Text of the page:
Shirt-Shopping in Amritsar

The majority of men in India between the ages of 10 and 40 wear some seriously funky threads: a skinny, dusty appropriation of seventies glam rock chic, future flouros, and faded retro paisley. Big-collared patterned shirts, bell-bottom flares, and luminous synthetic tank tops are the norm, but far from ordinary.

And these are not hipsters we’re talking about, these are ordinary men. On occasion I have been so enamoured by a passing shirt that I have contemplated offering a construction worker a week’s wages or a cycle rickshaw man the equivalent of a 400 kilometre fare in return for their psychedelic attire. And it begs the question, just where do they get these vintage delights?

indian man on train to amritsar

Then, in Amritsar in Punjab, I find it. The holy grail. Two streets near Gandhi Gate lined with stall after stall selling piles of second-hand shirts of similar brilliance to those that have tormented and teased me around India.

One roadside stall has lucked out – it has the most colourful and garish shirts imaginable. After touching and stroking like a demented cross-breed of a magpie and a flamboyant fashion designer, I settle on two of the most violently patterned, shockingly wonderful shirts I have ever seen – a purple paisley number made from pure silk and a white cotton shirt covered with a near offensive medieval motif. The bargaining begins. Alive with the joy of new additions to my collection, I strut off towards the train station.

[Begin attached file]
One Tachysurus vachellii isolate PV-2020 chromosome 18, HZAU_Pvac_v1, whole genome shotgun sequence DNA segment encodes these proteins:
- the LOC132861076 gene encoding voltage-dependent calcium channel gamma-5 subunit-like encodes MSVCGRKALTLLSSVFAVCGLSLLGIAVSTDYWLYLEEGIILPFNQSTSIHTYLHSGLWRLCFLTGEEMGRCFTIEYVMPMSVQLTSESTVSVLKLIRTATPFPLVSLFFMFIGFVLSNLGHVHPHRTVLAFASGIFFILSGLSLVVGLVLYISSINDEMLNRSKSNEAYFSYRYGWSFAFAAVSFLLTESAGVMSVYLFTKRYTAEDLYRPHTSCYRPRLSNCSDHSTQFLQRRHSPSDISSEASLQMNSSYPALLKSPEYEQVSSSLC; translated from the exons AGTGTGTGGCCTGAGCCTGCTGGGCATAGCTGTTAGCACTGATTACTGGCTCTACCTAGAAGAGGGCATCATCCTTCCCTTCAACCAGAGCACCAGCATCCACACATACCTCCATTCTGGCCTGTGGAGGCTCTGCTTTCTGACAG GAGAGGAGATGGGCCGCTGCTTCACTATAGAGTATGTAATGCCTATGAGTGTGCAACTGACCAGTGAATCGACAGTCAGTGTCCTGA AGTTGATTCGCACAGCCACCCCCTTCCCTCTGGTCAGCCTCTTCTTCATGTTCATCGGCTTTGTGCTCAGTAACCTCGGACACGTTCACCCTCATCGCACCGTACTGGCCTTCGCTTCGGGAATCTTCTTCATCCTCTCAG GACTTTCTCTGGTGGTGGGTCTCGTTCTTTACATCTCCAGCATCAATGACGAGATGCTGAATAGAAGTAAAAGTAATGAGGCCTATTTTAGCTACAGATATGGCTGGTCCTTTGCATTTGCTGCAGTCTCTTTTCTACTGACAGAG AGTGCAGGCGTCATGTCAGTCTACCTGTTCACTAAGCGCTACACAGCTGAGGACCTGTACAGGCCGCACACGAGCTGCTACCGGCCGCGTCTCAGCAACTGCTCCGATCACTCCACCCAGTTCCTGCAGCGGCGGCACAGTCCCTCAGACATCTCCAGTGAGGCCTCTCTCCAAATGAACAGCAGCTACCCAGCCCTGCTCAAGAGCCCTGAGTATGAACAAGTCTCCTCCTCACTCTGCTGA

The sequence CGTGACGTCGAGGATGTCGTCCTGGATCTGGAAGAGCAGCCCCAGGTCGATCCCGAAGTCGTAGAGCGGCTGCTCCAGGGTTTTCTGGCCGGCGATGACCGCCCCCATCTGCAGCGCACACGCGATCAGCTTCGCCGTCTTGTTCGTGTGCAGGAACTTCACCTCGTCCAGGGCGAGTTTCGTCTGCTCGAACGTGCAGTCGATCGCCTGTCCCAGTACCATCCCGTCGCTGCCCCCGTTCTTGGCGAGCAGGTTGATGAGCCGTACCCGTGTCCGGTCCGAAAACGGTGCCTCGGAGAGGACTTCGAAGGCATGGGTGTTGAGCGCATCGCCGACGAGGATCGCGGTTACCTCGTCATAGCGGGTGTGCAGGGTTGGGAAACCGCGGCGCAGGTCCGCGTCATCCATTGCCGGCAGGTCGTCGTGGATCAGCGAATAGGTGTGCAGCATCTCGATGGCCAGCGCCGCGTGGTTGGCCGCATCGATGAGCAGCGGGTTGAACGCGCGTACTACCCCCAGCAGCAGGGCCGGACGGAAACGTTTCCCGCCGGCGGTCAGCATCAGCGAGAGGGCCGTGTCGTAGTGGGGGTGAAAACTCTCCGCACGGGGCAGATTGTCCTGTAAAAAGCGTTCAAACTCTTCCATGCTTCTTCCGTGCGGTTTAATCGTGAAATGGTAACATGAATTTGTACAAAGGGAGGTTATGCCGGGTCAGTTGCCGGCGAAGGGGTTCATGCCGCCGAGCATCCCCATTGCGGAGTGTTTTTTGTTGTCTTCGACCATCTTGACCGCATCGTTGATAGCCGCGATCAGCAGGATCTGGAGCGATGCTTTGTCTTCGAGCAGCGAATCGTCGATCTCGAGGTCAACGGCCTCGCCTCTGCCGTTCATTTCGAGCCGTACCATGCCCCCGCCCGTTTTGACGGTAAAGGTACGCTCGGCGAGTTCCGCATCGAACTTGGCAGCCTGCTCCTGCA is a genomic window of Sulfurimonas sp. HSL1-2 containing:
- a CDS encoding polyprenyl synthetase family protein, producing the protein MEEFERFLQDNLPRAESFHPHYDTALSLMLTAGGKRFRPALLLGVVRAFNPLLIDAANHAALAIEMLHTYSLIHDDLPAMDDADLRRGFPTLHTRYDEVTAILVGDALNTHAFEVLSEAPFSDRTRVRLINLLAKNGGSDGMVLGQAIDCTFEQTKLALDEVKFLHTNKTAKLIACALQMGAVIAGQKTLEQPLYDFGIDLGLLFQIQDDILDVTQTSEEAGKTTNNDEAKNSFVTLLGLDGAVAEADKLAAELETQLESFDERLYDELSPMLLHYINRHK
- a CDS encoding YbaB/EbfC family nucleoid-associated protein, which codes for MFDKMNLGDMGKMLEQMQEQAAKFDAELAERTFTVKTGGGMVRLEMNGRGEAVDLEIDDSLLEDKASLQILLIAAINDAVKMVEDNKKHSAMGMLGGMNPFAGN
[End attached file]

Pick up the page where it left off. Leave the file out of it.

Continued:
roadside dentist amritsar

After negotiating the chaotic traffic and trudging alongside the roadside dentists, I am blessed for the second time that day. Opposite the train station is a road dotted with tables that are piled high with not just shirts but jumpers, jackets, flares, T-shirts, and other delicious garments culled from the last five decades.
shirt-shopping amritsar

These clothes are stained but spectacular, damaged but determined, pulled out of shape but proud: these are Indian clothes, no matter what the labels say. I shoulder my way between be-turbaned treasure hunters and begin to grasp at the fabrics, clawing these clammy costumes and forcing my too-large frame into jumpers and T-shirts much to the delight of all around me. The rival stalls shout, battling for my business in a ferocious call and response in Hindi. I let myself be dragged from one mound of marvels to another. So this is what heaven feels like.

amritsar balcony

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Tom Spooner

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